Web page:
phi phi oanh
Phi Phi Oanh's "Specula" is a large arched hallway of luminous, lacquered panels
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Five Emerging Asian Artists to Watch

In recent years, contemporary Asian artists are finding greater recognition in the eyes of the Western art market. Asian artists such as Yayoi Kusama have long been seen as “brands” of the Asian art scene, but slowly the perspective on Asian art has shifted to one that is a true component to the global art community. “Asian art” is a broad and general title: it can include artists from countries and cultures from India to Japan. Here, we’ll take a look at rising Asian artists to watch, from Vietnam, Singapore, the Philippines and Japan. These five Asian artists all share the love and passion for their practices as they have begun to make names for themselves not only in the Asian market but across the world.

Phi Phi Oanh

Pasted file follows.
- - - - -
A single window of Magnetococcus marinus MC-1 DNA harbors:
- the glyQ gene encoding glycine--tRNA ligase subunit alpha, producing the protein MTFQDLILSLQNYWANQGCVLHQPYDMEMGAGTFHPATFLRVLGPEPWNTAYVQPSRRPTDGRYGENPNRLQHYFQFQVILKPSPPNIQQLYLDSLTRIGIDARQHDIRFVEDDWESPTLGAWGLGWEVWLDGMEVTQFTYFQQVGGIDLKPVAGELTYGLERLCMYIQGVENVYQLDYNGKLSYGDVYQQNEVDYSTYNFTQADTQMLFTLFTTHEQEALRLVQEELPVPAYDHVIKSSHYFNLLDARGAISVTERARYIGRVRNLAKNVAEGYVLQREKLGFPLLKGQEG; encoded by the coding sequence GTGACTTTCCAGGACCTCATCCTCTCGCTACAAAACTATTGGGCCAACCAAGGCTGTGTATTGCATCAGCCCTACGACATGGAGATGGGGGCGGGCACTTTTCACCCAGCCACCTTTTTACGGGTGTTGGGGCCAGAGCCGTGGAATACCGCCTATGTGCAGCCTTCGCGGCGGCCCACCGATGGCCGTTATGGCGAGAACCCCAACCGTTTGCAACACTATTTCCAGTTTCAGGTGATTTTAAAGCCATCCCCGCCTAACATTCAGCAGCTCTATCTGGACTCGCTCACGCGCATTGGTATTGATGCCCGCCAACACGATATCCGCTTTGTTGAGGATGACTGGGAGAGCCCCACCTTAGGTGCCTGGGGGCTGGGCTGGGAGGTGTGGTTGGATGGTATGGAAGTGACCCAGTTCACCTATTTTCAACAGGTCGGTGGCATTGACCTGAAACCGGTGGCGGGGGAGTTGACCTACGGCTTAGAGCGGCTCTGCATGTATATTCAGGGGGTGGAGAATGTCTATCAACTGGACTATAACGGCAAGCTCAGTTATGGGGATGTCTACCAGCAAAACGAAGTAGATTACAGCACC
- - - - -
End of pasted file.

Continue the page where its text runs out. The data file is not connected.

Born in Houston in 1979, American/Vietnamese Phi Phi Oanh found her passion in lacquer painting after earning her BFA at Parsons School of Design in 2002, and a Masters in Art and Investigation at the University of Madrid Complutense in 2012. Since receiving a Fulbright Grant to study lacquer in Hanoi, Vietnamese lacquer has become a focus in Oanh’s practice. But Oanh’s work has adapted from the cultural and traditional norms of Vietnamese lacquered objects to a kaleidoscopic environment of lacquer. Her goal is to focus on lacquer’s potential as a painting medium to convey memories or reflection, utilizing the dream-like medium of lacquer together with the mirrors she paints on.